From the appellant’s brief in a criminal matter:
Did the Court of Appeals err in holding that the prosecution discharged its affirmative burden of establishing that the appellant’s confession was not the product of his illegal arrest and detention and, therefore, was admissible against him, by concluding that the act of police interrogators in confronting the appellant with the inculpatory admissions of an alleged co-defendant prior to eliciting appellant’s confession, constituted an adequate “intervening event” which supposedly broke the causal chain between his illegal arrest and detention rendering his confession “a product of a free will,” notwithstanding the fact, that the record irrefutably demonstrates that the appellant was arrested illegally, without the benefit of a warrant issued by a neutral and detached magistrate, in violation of Chapter 14 of the Code of Criminal Procedure, was thereafter interrogated while illegally detained, was, at all times during his 22 hours at the homicide division, in the presence and under the control of the police, was never taken to a magistrate, never spoke with a lawyer and was mislead by the interrogators about what he was actually being charged with?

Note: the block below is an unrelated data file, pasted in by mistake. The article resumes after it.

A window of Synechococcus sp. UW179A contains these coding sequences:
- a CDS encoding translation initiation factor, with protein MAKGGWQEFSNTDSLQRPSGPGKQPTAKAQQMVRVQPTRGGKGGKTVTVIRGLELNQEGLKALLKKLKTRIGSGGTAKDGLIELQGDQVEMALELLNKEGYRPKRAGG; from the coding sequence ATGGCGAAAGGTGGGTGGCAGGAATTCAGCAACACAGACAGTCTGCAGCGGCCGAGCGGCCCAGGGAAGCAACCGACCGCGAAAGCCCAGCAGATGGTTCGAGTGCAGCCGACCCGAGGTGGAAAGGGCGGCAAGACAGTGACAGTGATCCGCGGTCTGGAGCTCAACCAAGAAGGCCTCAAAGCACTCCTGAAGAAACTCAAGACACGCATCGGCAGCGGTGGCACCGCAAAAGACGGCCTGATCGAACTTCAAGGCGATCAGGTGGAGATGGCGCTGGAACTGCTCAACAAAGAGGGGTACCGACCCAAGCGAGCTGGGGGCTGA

A single sentence of 179 words. We can do better than that, can’t we?
Smith was under police control at the station for 22 hours. Police never took him before a magistrate or let him speak with a lawyer, and they misled him about the charge against him. They then arrested him without a warrant—which the prosecution admits was illegal. But the prosecution asserts that when the police confronted Smith with inculpatory admissions of an alleged co-defendant, that intervening event broke the causal chain between his illegal arrest and his confession.
- Was the court of appeals correct that the prosecution carried its burden of proving this break in the causal chain, rendering Smith’s confession a product of his free will?
I gave it a shot. Thoughts?